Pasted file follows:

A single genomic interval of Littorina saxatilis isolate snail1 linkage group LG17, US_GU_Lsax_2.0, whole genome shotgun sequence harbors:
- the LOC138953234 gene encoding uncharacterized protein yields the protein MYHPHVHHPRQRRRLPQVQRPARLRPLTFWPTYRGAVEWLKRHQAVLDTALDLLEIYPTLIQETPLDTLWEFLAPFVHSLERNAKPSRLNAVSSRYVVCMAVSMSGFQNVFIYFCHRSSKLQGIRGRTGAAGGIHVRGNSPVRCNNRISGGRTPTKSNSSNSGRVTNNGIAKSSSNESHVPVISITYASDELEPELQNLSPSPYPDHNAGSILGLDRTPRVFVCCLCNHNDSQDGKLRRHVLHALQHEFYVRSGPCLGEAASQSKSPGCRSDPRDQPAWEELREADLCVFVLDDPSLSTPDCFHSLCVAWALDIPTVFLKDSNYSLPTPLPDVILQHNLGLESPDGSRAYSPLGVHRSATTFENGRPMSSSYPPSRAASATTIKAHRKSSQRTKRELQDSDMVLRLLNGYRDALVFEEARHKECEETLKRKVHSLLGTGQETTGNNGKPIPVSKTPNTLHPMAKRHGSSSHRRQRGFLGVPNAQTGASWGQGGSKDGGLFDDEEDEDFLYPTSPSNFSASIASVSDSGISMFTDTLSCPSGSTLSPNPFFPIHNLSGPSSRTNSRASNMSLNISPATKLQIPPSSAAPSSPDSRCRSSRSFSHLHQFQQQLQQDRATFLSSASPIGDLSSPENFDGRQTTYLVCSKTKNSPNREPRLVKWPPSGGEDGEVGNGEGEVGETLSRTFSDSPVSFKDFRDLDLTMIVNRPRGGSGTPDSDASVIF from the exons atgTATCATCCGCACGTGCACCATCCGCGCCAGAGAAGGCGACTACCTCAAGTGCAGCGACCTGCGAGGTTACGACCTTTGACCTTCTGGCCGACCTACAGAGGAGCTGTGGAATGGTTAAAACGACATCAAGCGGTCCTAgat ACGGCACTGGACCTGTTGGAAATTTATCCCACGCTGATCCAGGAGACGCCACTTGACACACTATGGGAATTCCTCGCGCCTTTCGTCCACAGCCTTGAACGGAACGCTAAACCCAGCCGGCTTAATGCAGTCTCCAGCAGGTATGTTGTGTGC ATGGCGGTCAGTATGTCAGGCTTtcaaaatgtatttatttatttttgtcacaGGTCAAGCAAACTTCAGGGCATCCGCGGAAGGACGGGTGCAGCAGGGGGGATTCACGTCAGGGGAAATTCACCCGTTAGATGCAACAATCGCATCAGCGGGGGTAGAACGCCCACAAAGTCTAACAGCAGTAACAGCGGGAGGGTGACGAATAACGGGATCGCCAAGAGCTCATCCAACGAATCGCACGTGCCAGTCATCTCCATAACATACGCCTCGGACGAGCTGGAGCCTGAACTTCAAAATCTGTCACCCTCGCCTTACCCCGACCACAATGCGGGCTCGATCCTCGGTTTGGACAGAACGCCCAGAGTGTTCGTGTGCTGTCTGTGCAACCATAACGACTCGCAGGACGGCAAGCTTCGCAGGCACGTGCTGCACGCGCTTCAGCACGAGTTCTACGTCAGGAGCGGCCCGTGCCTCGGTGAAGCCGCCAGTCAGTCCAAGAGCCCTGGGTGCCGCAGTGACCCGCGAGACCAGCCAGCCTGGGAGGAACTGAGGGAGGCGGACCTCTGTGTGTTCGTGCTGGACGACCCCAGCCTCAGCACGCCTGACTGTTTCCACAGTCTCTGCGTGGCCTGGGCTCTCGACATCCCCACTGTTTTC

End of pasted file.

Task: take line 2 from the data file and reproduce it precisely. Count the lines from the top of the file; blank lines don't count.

- the LOC138953234 gene encoding uncharacterized protein yields the protein MYHPHVHHPRQRRRLPQVQRPARLRPLTFWPTYRGAVEWLKRHQAVLDTALDLLEIYPTLIQETPLDTLWEFLAPFVHSLERNAKPSRLNAVSSRYVVCMAVSMSGFQNVFIYFCHRSSKLQGIRGRTGAAGGIHVRGNSPVRCNNRISGGRTPTKSNSSNSGRVTNNGIAKSSSNESHVPVISITYASDELEPELQNLSPSPYPDHNAGSILGLDRTPRVFVCCLCNHNDSQDGKLRRHVLHALQHEFYVRSGPCLGEAASQSKSPGCRSDPRDQPAWEELREADLCVFVLDDPSLSTPDCFHSLCVAWALDIPTVFLKDSNYSLPTPLPDVILQHNLGLESPDGSRAYSPLGVHRSATTFENGRPMSSSYPPSRAASATTIKAHRKSSQRTKRELQDSDMVLRLLNGYRDALVFEEARHKECEETLKRKVHSLLGTGQETTGNNGKPIPVSKTPNTLHPMAKRHGSSSHRRQRGFLGVPNAQTGASWGQGGSKDGGLFDDEEDEDFLYPTSPSNFSASIASVSDSGISMFTDTLSCPSGSTLSPNPFFPIHNLSGPSSRTNSRASNMSLNISPATKLQIPPSSAAPSSPDSRCRSSRSFSHLHQFQQQLQQDRATFLSSASPIGDLSSPENFDGRQTTYLVCSKTKNSPNREPRLVKWPPSGGEDGEVGNGEGEVGETLSRTFSDSPVSFKDFRDLDLTMIVNRPRGGSGTPDSDASVIF from the exons atgTATCATCCGCACGTGCACCATCCGCGCCAGAGAAGGCGACTACCTCAAGTGCAGCGACCTGCGAGGTTACGACCTTTGACCTTCTGGCCGACCTACAGAGGAGCTGTGGAATGGTTAAAACGACATCAAGCGGTCCTAgat ACGGCACTGGACCTGTTGGAAATTTATCCCACGCTGATCCAGGAGACGCCACTTGACACACTATGGGAATTCCTCGCGCCTTTCGTCCACAGCCTTGAACGGAACGCTAAACCCAGCCGGCTTAATGCAGTCTCCAGCAGGTATGTTGTGTGC ATGGCGGTCAGTATGTCAGGCTTtcaaaatgtatttatttatttttgtcacaGGTCAAGCAAACTTCAGGGCATCCGCGGAAGGACGGGTGCAGCAGGGGGGATTCACGTCAGGGGAAATTCACCCGTTAGATGCAACAATCGCATCAGCGGGGGTAGAACGCCCACAAAGTCTAACAGCAGTAACAGCGGGAGGGTGACGAATAACGGGATCGCCAAGAGCTCATCCAACGAATCGCACGTGCCAGTCATCTCCATAACATACGCCTCGGACGAGCTGGAGCCTGAACTTCAAAATCTGTCACCCTCGCCTTACCCCGACCACAATGCGGGCTCGATCCTCGGTTTGGACAGAACGCCCAGAGTGTTCGTGTGCTGTCTGTGCAACCATAACGACTCGCAGGACGGCAAGCTTCGCAGGCACGTGCTGCACGCGCTTCAGCACGAGTTCTACGTCAGGAGCGGCCCGTGCCTCGGTGAAGCCGCCAGTCAGTCCAAGAGCCCTGGGTGCCGCAGTGACCCGCGAGACCAGCCAGCCTGGGAGGAACTGAGGGAGGCGGACCTCTGTGTGTTCGTGCTGGACGACCCCAGCCTCAGCACGCCTGACTGTTTCCACAGTCTCTGCGTGGCCTGGGCTCTCGACATCCCCACTGTTTTC